Review: Never Missing, Never Found by Amanda Pantich

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August 15, 2016 by Zoë

In Never Missing, Never Found by Amanda Pantich, a girl named Scarlett was kidnapped when she was eight years old. Three years later, she managed to escape. She’s seventeen now, with her first job, just trying to move on and be a normal girl. Unfortunately, the past looks like it’s coming back to haunt her. A girl goes missing from the theme park where Scarlett works and suddenly it seems as if her carefully built life is going to come crashing down.

The Good
The narration in this book switches between events in the present and flashbacks to Scarlett’s time in captivity. I’ve read books where a system like this hasn’t worked well, but in this case it did. The pacing was good and the transitions did not feel jerky. The story also kept me engaged, buoyed along mainly by the flashback bits of narration, I think, because I was eager to find out what all the cryptic references that Scarlett made really meant.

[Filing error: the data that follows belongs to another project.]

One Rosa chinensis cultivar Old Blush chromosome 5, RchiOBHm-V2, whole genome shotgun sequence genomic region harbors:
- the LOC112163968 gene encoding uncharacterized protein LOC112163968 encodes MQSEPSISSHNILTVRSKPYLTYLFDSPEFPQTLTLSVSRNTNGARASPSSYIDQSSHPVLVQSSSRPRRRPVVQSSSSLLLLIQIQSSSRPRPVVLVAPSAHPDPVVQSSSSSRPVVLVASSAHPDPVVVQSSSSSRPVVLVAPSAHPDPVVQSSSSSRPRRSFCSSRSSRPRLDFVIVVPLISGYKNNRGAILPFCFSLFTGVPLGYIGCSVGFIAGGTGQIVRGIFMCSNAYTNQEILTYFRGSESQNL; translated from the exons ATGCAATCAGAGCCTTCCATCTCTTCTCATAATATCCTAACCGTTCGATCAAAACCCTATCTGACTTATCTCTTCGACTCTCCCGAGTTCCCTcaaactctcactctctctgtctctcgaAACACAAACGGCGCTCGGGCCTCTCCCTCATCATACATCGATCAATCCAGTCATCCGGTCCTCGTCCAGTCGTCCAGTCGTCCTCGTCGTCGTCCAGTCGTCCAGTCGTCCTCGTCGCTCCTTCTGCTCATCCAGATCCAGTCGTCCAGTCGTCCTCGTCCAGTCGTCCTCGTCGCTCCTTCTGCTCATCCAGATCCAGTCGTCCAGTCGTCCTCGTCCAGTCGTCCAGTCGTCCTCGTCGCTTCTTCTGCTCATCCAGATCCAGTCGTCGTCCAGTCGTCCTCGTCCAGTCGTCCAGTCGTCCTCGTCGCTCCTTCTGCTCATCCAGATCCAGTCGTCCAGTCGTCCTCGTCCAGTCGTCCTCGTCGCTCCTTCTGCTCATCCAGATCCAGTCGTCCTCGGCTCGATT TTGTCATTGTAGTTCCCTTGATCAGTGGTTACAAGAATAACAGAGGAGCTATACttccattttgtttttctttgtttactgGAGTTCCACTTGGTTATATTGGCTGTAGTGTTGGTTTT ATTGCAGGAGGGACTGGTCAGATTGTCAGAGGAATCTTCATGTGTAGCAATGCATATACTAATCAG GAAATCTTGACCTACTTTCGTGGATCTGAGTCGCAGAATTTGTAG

I also predicted the twist! This almost never happens, or else only happens right when I’m near the end of a book, so I’m pretty proud of myself. I’m not sure what that says about the twist, though…

The Bad
Scarlett was really hard for me to like or connect with as a character. I just didn’t care about her. I didn’t care about the boy she had a crush on or how things went at work. I mainly just wanted to know if she was crazy or not.

I’m not huge on thrillers, but I’ve read ones that I’ve enjoyed more. There have been more twists and turns and more things about the plot that were just plain interesting. This was a quick read, though, and I did keep reading to find out what would happen.

The Verdict
Not the best thriller I’ve ever had, but it had some interesting moments. The ending was hard to buy and has caused a lot of conflict on Goodreads, as far as I can tell. I was fine with the ending (like I said, I predicted it), except for the fact that everything seemed to be resolved too easily. The mystery leading up to the ending was pretty good, but again, not the best thing I’ve ever read.

“Worrying means that he’ll want to get close. Worrying means that he’ll want to know what’s going on. He’ll want to know my secrets, and nobody can get that close.”



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